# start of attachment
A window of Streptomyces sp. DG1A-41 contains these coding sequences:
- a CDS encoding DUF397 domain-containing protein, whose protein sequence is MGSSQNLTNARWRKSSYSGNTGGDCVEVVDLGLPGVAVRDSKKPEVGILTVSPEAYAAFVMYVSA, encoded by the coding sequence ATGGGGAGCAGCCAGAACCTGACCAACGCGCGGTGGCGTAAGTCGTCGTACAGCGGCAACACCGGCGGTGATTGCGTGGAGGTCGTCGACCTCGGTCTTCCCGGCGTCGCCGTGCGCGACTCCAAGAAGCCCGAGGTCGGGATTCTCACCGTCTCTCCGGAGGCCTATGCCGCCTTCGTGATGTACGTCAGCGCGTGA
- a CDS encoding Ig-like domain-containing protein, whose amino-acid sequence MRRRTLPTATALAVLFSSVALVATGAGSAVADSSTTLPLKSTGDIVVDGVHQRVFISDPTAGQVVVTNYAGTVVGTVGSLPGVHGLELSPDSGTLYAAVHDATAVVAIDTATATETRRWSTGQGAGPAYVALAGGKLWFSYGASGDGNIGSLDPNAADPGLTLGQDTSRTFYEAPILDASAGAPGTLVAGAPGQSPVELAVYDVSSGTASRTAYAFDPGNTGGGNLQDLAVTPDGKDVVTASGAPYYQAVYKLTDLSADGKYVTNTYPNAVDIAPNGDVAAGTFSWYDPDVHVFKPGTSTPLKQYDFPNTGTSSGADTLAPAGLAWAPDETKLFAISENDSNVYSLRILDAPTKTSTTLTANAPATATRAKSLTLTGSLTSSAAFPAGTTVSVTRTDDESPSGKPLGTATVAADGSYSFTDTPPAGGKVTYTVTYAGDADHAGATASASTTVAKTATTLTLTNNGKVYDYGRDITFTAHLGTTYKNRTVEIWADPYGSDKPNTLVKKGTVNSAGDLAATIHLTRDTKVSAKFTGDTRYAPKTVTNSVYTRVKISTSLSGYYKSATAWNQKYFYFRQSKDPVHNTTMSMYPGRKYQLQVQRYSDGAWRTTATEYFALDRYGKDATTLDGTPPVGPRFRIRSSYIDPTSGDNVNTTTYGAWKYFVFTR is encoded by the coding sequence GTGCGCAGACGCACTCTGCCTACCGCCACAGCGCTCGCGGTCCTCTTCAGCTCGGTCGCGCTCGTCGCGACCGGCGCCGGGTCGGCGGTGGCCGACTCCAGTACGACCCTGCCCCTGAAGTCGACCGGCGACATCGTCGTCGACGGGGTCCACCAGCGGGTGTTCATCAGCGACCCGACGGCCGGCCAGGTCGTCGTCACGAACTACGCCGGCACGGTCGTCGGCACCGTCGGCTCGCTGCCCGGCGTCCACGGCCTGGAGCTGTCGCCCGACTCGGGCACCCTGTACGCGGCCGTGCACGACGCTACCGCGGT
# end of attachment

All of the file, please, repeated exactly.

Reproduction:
A window of Streptomyces sp. DG1A-41 contains these coding sequences:
- a CDS encoding DUF397 domain-containing protein, whose protein sequence is MGSSQNLTNARWRKSSYSGNTGGDCVEVVDLGLPGVAVRDSKKPEVGILTVSPEAYAAFVMYVSA, encoded by the coding sequence ATGGGGAGCAGCCAGAACCTGACCAACGCGCGGTGGCGTAAGTCGTCGTACAGCGGCAACACCGGCGGTGATTGCGTGGAGGTCGTCGACCTCGGTCTTCCCGGCGTCGCCGTGCGCGACTCCAAGAAGCCCGAGGTCGGGATTCTCACCGTCTCTCCGGAGGCCTATGCCGCCTTCGTGATGTACGTCAGCGCGTGA
- a CDS encoding Ig-like domain-containing protein, whose amino-acid sequence MRRRTLPTATALAVLFSSVALVATGAGSAVADSSTTLPLKSTGDIVVDGVHQRVFISDPTAGQVVVTNYAGTVVGTVGSLPGVHGLELSPDSGTLYAAVHDATAVVAIDTATATETRRWSTGQGAGPAYVALAGGKLWFSYGASGDGNIGSLDPNAADPGLTLGQDTSRTFYEAPILDASAGAPGTLVAGAPGQSPVELAVYDVSSGTASRTAYAFDPGNTGGGNLQDLAVTPDGKDVVTASGAPYYQAVYKLTDLSADGKYVTNTYPNAVDIAPNGDVAAGTFSWYDPDVHVFKPGTSTPLKQYDFPNTGTSSGADTLAPAGLAWAPDETKLFAISENDSNVYSLRILDAPTKTSTTLTANAPATATRAKSLTLTGSLTSSAAFPAGTTVSVTRTDDESPSGKPLGTATVAADGSYSFTDTPPAGGKVTYTVTYAGDADHAGATASASTTVAKTATTLTLTNNGKVYDYGRDITFTAHLGTTYKNRTVEIWADPYGSDKPNTLVKKGTVNSAGDLAATIHLTRDTKVSAKFTGDTRYAPKTVTNSVYTRVKISTSLSGYYKSATAWNQKYFYFRQSKDPVHNTTMSMYPGRKYQLQVQRYSDGAWRTTATEYFALDRYGKDATTLDGTPPVGPRFRIRSSYIDPTSGDNVNTTTYGAWKYFVFTR is encoded by the coding sequence GTGCGCAGACGCACTCTGCCTACCGCCACAGCGCTCGCGGTCCTCTTCAGCTCGGTCGCGCTCGTCGCGACCGGCGCCGGGTCGGCGGTGGCCGACTCCAGTACGACCCTGCCCCTGAAGTCGACCGGCGACATCGTCGTCGACGGGGTCCACCAGCGGGTGTTCATCAGCGACCCGACGGCCGGCCAGGTCGTCGTCACGAACTACGCCGGCACGGTCGTCGGCACCGTCGGCTCGCTGCCCGGCGTCCACGGCCTGGAGCTGTCGCCCGACTCGGGCACCCTGTACGCGGCCGTGCACGACGCTACCGCGGT